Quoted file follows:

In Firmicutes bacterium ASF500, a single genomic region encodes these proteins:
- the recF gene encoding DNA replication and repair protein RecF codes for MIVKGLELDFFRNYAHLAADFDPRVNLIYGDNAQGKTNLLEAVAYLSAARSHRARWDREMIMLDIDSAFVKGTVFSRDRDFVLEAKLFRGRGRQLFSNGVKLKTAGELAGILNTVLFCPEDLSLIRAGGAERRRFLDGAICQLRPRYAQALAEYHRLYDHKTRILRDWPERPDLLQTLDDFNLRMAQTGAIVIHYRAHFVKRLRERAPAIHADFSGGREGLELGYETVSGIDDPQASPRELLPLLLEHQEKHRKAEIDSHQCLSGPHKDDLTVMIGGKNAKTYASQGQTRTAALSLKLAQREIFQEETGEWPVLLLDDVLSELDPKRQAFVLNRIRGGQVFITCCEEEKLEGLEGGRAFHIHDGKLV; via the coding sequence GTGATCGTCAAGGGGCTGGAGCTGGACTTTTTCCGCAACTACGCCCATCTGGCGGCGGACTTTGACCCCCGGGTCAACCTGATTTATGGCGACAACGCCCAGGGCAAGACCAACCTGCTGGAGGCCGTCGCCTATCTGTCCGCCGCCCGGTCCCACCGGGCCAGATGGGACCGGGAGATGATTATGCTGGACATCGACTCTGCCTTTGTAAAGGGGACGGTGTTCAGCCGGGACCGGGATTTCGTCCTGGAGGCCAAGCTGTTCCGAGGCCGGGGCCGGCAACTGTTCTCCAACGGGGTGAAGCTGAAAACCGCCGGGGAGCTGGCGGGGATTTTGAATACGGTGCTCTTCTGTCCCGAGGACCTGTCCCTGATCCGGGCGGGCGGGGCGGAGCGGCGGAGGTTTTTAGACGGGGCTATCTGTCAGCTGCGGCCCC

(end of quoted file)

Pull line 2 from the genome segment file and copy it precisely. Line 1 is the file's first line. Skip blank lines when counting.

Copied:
- the recF gene encoding DNA replication and repair protein RecF codes for MIVKGLELDFFRNYAHLAADFDPRVNLIYGDNAQGKTNLLEAVAYLSAARSHRARWDREMIMLDIDSAFVKGTVFSRDRDFVLEAKLFRGRGRQLFSNGVKLKTAGELAGILNTVLFCPEDLSLIRAGGAERRRFLDGAICQLRPRYAQALAEYHRLYDHKTRILRDWPERPDLLQTLDDFNLRMAQTGAIVIHYRAHFVKRLRERAPAIHADFSGGREGLELGYETVSGIDDPQASPRELLPLLLEHQEKHRKAEIDSHQCLSGPHKDDLTVMIGGKNAKTYASQGQTRTAALSLKLAQREIFQEETGEWPVLLLDDVLSELDPKRQAFVLNRIRGGQVFITCCEEEKLEGLEGGRAFHIHDGKLV; via the coding sequence GTGATCGTCAAGGGGCTGGAGCTGGACTTTTTCCGCAACTACGCCCATCTGGCGGCGGACTTTGACCCCCGGGTCAACCTGATTTATGGCGACAACGCCCAGGGCAAGACCAACCTGCTGGAGGCCGTCGCCTATCTGTCCGCCGCCCGGTCCCACCGGGCCAGATGGGACCGGGAGATGATTATGCTGGACATCGACTCTGCCTTTGTAAAGGGGACGGTGTTCAGCCGGGACCGGGATTTCGTCCTGGAGGCCAAGCTGTTCCGAGGCCGGGGCCGGCAACTGTTCTCCAACGGGGTGAAGCTGAAAACCGCCGGGGAGCTGGCGGGGATTTTGAATACGGTGCTCTTCTGTCCCGAGGACCTGTCCCTGATCCGGGCGGGCGGGGCGGAGCGGCGGAGGTTTTTAGACGGGGCTATCTGTCAGCTGCGGCCCC